Alternative chip architectures are taking some thunder away from Intel's x86 at this week's International Supercomputing Conference in Frankfurt.
China's TaihuLight, which was ranked the world's fastest supercomputer, has a homegrown chip. And the ARM architecture, which dominates mobile-device chips, will appear in Fujitsu's next flagship supercomputer.
The Fujitsu system, called Post-K, will succeed the K computer that is No. 5 on the Top500 list of the world's fastest supercomputers.
Post-K will be installed at the RIKEN Advanced Institute for Computational Science in Japan in 2020. Fujitsu will share more details about the computer on Tuesday during a session at the conference.
The K computer, which delivers 10.5 petaflops of peak performance, uses the Fujitsu-designed SPARC64 VIIIfx processor. for Post-K, Fujitsu will design an ARM chip.
In 2014, Fujitsu said it would use its SPARC Xlfx processor in the next K computer. It's not clear whether that chip will now go into an upgrade to the current K system. Fujitsu has not respond to a request for comment on that point.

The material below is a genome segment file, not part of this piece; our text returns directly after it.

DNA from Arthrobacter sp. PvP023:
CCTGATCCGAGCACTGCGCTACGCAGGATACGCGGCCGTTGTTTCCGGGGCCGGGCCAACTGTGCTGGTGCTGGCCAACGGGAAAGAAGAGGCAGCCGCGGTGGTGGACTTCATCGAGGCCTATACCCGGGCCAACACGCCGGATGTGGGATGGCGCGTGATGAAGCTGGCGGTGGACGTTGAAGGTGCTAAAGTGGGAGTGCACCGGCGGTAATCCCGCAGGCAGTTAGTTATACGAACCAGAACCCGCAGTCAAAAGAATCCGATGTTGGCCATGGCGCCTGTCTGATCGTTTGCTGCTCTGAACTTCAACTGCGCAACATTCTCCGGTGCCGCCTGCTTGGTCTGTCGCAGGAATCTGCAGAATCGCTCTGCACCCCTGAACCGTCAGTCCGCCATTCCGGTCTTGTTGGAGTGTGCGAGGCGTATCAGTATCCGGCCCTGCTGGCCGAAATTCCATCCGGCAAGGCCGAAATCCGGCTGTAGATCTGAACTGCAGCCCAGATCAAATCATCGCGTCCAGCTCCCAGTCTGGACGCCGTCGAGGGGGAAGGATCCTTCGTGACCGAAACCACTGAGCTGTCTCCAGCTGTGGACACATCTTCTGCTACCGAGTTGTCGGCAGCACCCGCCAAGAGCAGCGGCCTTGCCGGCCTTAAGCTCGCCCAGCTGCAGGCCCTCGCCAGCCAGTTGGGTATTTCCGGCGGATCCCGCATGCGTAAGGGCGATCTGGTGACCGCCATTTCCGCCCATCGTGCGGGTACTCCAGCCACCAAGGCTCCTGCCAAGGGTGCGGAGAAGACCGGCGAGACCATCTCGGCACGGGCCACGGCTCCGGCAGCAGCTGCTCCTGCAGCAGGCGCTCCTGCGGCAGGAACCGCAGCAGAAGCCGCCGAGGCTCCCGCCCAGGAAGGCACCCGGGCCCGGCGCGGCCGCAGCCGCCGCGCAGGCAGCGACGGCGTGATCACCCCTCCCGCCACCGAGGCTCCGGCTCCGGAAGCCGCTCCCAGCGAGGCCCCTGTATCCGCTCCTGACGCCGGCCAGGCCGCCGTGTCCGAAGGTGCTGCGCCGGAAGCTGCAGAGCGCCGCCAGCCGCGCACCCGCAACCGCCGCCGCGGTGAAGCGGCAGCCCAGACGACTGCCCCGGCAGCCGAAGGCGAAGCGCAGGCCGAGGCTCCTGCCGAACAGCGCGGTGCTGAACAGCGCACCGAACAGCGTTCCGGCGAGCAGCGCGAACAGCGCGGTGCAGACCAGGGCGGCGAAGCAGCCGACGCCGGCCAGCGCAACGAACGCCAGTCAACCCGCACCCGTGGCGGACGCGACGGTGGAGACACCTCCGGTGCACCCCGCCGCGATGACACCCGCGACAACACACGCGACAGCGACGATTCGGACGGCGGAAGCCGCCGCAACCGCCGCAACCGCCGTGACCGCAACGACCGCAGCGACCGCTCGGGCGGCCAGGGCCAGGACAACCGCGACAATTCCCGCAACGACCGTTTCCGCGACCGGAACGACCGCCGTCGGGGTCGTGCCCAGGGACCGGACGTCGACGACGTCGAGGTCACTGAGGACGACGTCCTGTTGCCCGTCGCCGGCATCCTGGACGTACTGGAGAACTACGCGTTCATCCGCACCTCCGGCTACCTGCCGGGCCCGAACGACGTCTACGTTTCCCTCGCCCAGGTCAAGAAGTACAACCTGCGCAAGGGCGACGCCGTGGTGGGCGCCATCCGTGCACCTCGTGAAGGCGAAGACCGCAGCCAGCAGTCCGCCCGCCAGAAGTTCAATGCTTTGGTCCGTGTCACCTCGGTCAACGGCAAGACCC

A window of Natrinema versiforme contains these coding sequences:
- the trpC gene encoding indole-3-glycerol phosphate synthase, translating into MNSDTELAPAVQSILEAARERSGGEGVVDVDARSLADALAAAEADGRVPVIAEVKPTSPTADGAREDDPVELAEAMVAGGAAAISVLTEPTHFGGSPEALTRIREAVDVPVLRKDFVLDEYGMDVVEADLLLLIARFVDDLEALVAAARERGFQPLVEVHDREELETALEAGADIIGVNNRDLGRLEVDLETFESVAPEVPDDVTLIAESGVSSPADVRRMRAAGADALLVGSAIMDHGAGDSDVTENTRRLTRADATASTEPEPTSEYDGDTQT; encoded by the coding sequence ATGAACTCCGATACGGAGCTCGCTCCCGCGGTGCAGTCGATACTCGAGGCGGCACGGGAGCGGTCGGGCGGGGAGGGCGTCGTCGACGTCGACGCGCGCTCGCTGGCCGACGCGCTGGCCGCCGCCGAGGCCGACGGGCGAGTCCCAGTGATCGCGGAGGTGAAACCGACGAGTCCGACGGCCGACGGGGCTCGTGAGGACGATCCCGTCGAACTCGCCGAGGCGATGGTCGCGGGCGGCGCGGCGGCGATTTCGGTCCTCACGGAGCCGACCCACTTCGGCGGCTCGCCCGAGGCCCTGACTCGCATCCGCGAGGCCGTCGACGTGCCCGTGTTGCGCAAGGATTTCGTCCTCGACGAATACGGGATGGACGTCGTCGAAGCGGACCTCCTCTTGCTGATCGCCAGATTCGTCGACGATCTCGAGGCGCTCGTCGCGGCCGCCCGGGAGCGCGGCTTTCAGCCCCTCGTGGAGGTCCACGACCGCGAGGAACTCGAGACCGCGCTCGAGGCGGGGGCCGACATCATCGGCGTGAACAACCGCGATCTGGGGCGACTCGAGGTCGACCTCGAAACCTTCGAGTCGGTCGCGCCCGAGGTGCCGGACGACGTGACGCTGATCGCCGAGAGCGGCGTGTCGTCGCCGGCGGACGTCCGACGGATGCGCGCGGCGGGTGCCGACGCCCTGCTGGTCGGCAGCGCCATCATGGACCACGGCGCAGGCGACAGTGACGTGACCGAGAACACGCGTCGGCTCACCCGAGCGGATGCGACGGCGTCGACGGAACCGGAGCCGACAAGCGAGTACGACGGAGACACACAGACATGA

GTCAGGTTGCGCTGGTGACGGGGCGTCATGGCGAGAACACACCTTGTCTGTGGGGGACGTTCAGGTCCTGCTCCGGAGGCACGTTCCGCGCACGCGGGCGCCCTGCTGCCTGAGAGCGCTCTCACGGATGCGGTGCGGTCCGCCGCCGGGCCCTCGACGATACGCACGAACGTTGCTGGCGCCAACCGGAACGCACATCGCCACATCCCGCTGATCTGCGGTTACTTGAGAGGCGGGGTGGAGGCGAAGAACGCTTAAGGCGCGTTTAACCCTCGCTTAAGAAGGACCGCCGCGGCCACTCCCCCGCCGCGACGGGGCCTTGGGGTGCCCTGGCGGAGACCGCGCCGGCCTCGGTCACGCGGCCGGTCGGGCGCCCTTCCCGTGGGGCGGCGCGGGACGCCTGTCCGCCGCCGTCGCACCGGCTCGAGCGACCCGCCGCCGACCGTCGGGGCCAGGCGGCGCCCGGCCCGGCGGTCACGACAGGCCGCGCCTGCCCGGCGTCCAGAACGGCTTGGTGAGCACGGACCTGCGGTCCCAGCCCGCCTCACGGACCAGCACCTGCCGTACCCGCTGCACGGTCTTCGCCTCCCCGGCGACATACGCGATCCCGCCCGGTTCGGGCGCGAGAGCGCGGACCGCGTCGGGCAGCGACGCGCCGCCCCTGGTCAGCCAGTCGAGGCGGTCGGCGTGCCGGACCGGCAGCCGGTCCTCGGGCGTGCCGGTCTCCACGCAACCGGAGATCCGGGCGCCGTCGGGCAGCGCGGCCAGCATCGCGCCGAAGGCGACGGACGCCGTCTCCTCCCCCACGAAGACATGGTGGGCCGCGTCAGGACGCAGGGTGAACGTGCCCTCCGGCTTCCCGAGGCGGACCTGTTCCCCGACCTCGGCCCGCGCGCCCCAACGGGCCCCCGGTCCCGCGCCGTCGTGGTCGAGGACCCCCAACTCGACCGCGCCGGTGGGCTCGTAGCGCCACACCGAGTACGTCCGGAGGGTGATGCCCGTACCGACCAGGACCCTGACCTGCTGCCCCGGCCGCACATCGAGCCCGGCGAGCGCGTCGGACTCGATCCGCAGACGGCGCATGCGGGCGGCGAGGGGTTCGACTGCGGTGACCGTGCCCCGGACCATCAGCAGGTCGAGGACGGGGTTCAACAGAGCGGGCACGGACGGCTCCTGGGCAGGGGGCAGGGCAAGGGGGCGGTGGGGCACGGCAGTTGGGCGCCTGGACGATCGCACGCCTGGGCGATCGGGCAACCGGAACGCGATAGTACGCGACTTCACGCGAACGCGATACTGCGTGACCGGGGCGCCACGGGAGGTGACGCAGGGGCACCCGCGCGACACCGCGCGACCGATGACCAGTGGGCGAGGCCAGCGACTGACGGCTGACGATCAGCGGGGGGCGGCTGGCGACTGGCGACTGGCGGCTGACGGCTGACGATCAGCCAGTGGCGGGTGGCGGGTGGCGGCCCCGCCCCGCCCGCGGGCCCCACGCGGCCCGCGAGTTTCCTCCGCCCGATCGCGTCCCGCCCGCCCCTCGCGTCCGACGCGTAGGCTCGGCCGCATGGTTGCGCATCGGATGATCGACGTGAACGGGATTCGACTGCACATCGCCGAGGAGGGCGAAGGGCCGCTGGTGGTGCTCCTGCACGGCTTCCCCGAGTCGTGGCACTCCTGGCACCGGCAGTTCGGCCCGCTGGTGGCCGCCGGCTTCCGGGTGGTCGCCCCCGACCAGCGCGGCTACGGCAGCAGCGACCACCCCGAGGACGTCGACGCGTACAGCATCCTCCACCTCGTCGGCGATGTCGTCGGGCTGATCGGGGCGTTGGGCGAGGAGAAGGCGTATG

The company also sells servers based on SPARC. There's a chance those might also shift to ARM, said Jim McGregor, principal analyst at Tirias Research.
Fujitsu already makes ARM-based microcontrollers and networking chips.
The fundamental shift in processor architecture will require big changes and investments in the silicon, software and customer support, McGregor said.
Fujitsu may have come to the conclusion that SPARC was losing its competitive edge and they had a choice to move to x86, Power or ARM. ARM processors may be the right choice for its Fujitsu's servers, which are built for infrastructure workloads, McGregor said.
"It maybe isn't a big deal to Intel, but it definitely is a notch in the playing field for one of the alternatives [to x86]," McGregor said.
Companies like Google are also looking at x86 alternatives for custom workloads. Google and Rackspace are teaming up to design a server called Zaius based on the Power9 architecture.
Intel dominates the server chip market and went into 99.2 percent of all servers in 2015, according to IDC. Computing vendors see ARM servers as a power-efficient alternative to Intel's Xeon chips but are mostly still in the testing stage. Analysts believe ARM's market share will grow over time.
There is also growing concern around large-scale supercomputers drawing megawatts of power. ARM supercomputers might be a more power-efficient alternative.